Apple, Google, and just about every OEM creating smartphones in the industry have been hit by a lawsuit which claims they infringe on a 1998 speech patent. A shell company based out of Colorado filed the suit, singling out Apple, the iPhone 4S, and Siri functionality, as well as Google Voice Actions, BlackBerry Voice Commands from RIM, and Microsoft’s Speech Commands.
The patent describes how oral input can be used to control a computer using “[a]ssociative searching techniques of tabular data structures [which] are used in conjunction with rules and conventions derived from natural language to facilitate the use of oral input.” Just about every smartphone manufacturer is being targeted by the lawsuit, including Apple, Google, Motorola, Samsung, HTC, Nokia, Sony, Sharp, ZTE, and LG.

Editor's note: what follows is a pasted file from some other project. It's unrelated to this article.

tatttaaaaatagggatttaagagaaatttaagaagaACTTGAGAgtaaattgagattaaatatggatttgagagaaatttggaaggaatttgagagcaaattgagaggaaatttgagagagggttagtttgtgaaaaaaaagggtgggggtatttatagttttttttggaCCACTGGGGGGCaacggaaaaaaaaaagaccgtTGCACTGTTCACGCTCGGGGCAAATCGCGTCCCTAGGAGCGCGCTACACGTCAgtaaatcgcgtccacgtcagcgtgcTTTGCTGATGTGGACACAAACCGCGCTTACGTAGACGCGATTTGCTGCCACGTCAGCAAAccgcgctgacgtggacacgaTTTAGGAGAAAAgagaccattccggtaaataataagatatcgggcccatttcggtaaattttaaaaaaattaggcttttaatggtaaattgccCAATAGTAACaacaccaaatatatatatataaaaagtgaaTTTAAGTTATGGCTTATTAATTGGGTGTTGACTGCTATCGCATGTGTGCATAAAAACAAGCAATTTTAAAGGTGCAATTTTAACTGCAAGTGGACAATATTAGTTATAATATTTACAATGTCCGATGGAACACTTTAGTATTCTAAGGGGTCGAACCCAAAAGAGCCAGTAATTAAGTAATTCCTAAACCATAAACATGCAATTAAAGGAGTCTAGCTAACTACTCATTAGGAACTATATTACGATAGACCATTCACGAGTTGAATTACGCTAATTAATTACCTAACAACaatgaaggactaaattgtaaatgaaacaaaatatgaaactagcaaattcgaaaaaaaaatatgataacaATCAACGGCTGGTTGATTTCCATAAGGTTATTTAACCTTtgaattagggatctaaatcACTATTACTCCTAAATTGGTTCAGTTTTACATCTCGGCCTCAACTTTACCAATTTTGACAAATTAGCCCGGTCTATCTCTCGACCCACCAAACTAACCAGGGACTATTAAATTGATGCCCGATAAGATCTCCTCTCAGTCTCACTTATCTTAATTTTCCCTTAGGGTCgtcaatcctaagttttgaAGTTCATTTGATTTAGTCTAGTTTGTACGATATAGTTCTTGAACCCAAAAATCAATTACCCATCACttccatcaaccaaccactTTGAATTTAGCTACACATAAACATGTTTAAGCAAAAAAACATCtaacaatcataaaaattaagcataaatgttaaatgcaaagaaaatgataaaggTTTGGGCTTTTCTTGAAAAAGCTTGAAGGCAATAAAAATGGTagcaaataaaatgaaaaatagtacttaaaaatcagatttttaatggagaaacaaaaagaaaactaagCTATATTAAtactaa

Jerry Potter was issued the patent in 1998 back when patent standards weren’t quite as tight as they are now. Potter then assigned the patent to a shell company based in Texas last year, who then transferred it to the Colorado shell company, Potter Voice LLC.
Whether anything will come of the suit remains to be seen, and the validity of the patent isn’t clear either. There have been an increasing number of lawsuits in the tech industry lately, with companies suing each other over patent infringement, or patent trolls coming out of the woodwork.